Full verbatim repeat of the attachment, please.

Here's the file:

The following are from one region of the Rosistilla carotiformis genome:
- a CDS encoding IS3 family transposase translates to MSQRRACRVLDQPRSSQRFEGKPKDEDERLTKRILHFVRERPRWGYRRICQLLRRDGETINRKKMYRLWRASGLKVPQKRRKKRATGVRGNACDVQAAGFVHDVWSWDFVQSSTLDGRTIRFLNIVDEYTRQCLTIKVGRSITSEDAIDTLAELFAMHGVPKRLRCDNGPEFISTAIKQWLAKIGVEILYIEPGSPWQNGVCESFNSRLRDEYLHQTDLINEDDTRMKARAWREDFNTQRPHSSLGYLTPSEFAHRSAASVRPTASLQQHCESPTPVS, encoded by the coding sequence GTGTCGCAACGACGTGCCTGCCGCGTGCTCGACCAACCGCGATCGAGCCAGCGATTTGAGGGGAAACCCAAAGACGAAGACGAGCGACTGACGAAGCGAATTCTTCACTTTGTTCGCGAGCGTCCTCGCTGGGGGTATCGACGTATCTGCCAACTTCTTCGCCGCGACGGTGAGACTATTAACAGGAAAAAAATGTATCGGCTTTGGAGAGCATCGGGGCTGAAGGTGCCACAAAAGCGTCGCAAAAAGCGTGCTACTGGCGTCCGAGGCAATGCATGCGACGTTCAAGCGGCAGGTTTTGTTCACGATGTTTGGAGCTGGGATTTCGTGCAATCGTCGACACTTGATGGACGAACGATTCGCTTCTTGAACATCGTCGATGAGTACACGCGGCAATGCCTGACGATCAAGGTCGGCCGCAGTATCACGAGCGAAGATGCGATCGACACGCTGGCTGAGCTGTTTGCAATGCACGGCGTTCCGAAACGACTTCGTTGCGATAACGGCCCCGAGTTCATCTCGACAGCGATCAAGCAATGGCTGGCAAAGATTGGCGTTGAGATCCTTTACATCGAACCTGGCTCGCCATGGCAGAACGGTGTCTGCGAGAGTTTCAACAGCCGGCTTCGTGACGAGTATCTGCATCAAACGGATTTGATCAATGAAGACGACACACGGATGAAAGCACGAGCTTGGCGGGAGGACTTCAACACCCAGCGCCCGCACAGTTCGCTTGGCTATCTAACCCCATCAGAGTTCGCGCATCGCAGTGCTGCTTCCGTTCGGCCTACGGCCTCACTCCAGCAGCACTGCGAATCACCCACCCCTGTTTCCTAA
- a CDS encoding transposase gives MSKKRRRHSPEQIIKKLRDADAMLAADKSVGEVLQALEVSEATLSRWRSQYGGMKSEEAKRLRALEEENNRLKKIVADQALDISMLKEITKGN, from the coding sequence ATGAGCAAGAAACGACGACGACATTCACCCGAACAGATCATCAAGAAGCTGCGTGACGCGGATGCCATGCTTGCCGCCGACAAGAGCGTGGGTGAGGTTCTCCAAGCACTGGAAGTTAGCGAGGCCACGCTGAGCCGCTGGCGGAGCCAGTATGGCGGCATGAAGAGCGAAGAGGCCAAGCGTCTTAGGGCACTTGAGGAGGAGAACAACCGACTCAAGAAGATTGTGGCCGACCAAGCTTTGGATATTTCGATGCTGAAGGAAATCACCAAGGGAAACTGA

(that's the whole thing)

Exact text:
The following are from one region of the Rosistilla carotiformis genome:
- a CDS encoding IS3 family transposase translates to MSQRRACRVLDQPRSSQRFEGKPKDEDERLTKRILHFVRERPRWGYRRICQLLRRDGETINRKKMYRLWRASGLKVPQKRRKKRATGVRGNACDVQAAGFVHDVWSWDFVQSSTLDGRTIRFLNIVDEYTRQCLTIKVGRSITSEDAIDTLAELFAMHGVPKRLRCDNGPEFISTAIKQWLAKIGVEILYIEPGSPWQNGVCESFNSRLRDEYLHQTDLINEDDTRMKARAWREDFNTQRPHSSLGYLTPSEFAHRSAASVRPTASLQQHCESPTPVS, encoded by the coding sequence GTGTCGCAACGACGTGCCTGCCGCGTGCTCGACCAACCGCGATCGAGCCAGCGATTTGAGGGGAAACCCAAAGACGAAGACGAGCGACTGACGAAGCGAATTCTTCACTTTGTTCGCGAGCGTCCTCGCTGGGGGTATCGACGTATCTGCCAACTTCTTCGCCGCGACGGTGAGACTATTAACAGGAAAAAAATGTATCGGCTTTGGAGAGCATCGGGGCTGAAGGTGCCACAAAAGCGTCGCAAAAAGCGTGCTACTGGCGTCCGAGGCAATGCATGCGACGTTCAAGCGGCAGGTTTTGTTCACGATGTTTGGAGCTGGGATTTCGTGCAATCGTCGACACTTGATGGACGAACGATTCGCTTCTTGAACATCGTCGATGAGTACACGCGGCAATGCCTGACGATCAAGGTCGGCCGCAGTATCACGAGCGAAGATGCGATCGACACGCTGGCTGAGCTGTTTGCAATGCACGGCGTTCCGAAACGACTTCGTTGCGATAACGGCCCCGAGTTCATCTCGACAGCGATCAAGCAATGGCTGGCAAAGATTGGCGTTGAGATCCTTTACATCGAACCTGGCTCGCCATGGCAGAACGGTGTCTGCGAGAGTTTCAACAGCCGGCTTCGTGACGAGTATCTGCATCAAACGGATTTGATCAATGAAGACGACACACGGATGAAAGCACGAGCTTGGCGGGAGGACTTCAACACCCAGCGCCCGCACAGTTCGCTTGGCTATCTAACCCCATCAGAGTTCGCGCATCGCAGTGCTGCTTCCGTTCGGCCTACGGCCTCACTCCAGCAGCACTGCGAATCACCCACCCCTGTTTCCTAA
- a CDS encoding transposase gives MSKKRRRHSPEQIIKKLRDADAMLAADKSVGEVLQALEVSEATLSRWRSQYGGMKSEEAKRLRALEEENNRLKKIVADQALDISMLKEITKGN, from the coding sequence ATGAGCAAGAAACGACGACGACATTCACCCGAACAGATCATCAAGAAGCTGCGTGACGCGGATGCCATGCTTGCCGCCGACAAGAGCGTGGGTGAGGTTCTCCAAGCACTGGAAGTTAGCGAGGCCACGCTGAGCCGCTGGCGGAGCCAGTATGGCGGCATGAAGAGCGAAGAGGCCAAGCGTCTTAGGGCACTTGAGGAGGAGAACAACCGACTCAAGAAGATTGTGGCCGACCAAGCTTTGGATATTTCGATGCTGAAGGAAATCACCAAGGGAAACTGA